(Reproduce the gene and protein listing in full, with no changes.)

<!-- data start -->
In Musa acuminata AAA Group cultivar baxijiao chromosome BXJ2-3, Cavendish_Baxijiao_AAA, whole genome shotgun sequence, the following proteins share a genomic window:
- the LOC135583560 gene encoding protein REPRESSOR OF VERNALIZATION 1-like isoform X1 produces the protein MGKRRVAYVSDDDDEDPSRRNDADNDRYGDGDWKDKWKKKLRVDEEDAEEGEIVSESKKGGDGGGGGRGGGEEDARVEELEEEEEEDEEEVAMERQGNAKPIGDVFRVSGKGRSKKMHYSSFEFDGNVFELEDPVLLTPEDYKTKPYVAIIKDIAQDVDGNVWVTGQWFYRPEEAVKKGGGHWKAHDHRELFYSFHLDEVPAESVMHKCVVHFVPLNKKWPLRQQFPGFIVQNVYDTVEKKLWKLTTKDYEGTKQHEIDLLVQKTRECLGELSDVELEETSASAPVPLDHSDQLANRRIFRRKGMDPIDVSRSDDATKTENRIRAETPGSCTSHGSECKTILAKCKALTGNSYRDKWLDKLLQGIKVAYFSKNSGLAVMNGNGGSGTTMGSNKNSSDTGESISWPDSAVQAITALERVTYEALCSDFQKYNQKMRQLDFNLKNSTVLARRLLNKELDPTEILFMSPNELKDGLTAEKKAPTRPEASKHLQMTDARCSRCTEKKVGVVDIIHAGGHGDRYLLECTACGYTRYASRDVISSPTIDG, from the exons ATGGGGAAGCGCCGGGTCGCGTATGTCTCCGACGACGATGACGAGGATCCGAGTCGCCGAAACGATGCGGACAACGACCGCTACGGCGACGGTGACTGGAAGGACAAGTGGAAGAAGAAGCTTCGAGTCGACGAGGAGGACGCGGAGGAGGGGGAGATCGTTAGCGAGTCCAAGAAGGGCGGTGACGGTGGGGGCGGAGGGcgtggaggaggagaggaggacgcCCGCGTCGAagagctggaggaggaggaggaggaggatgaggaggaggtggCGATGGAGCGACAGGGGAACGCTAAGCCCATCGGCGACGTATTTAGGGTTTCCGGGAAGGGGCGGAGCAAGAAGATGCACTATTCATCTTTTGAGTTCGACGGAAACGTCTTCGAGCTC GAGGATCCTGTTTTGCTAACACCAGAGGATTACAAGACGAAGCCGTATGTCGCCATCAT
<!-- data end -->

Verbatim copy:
In Musa acuminata AAA Group cultivar baxijiao chromosome BXJ2-3, Cavendish_Baxijiao_AAA, whole genome shotgun sequence, the following proteins share a genomic window:
- the LOC135583560 gene encoding protein REPRESSOR OF VERNALIZATION 1-like isoform X1 produces the protein MGKRRVAYVSDDDDEDPSRRNDADNDRYGDGDWKDKWKKKLRVDEEDAEEGEIVSESKKGGDGGGGGRGGGEEDARVEELEEEEEEDEEEVAMERQGNAKPIGDVFRVSGKGRSKKMHYSSFEFDGNVFELEDPVLLTPEDYKTKPYVAIIKDIAQDVDGNVWVTGQWFYRPEEAVKKGGGHWKAHDHRELFYSFHLDEVPAESVMHKCVVHFVPLNKKWPLRQQFPGFIVQNVYDTVEKKLWKLTTKDYEGTKQHEIDLLVQKTRECLGELSDVELEETSASAPVPLDHSDQLANRRIFRRKGMDPIDVSRSDDATKTENRIRAETPGSCTSHGSECKTILAKCKALTGNSYRDKWLDKLLQGIKVAYFSKNSGLAVMNGNGGSGTTMGSNKNSSDTGESISWPDSAVQAITALERVTYEALCSDFQKYNQKMRQLDFNLKNSTVLARRLLNKELDPTEILFMSPNELKDGLTAEKKAPTRPEASKHLQMTDARCSRCTEKKVGVVDIIHAGGHGDRYLLECTACGYTRYASRDVISSPTIDG, from the exons ATGGGGAAGCGCCGGGTCGCGTATGTCTCCGACGACGATGACGAGGATCCGAGTCGCCGAAACGATGCGGACAACGACCGCTACGGCGACGGTGACTGGAAGGACAAGTGGAAGAAGAAGCTTCGAGTCGACGAGGAGGACGCGGAGGAGGGGGAGATCGTTAGCGAGTCCAAGAAGGGCGGTGACGGTGGGGGCGGAGGGcgtggaggaggagaggaggacgcCCGCGTCGAagagctggaggaggaggaggaggaggatgaggaggaggtggCGATGGAGCGACAGGGGAACGCTAAGCCCATCGGCGACGTATTTAGGGTTTCCGGGAAGGGGCGGAGCAAGAAGATGCACTATTCATCTTTTGAGTTCGACGGAAACGTCTTCGAGCTC GAGGATCCTGTTTTGCTAACACCAGAGGATTACAAGACGAAGCCGTATGTCGCCATCAT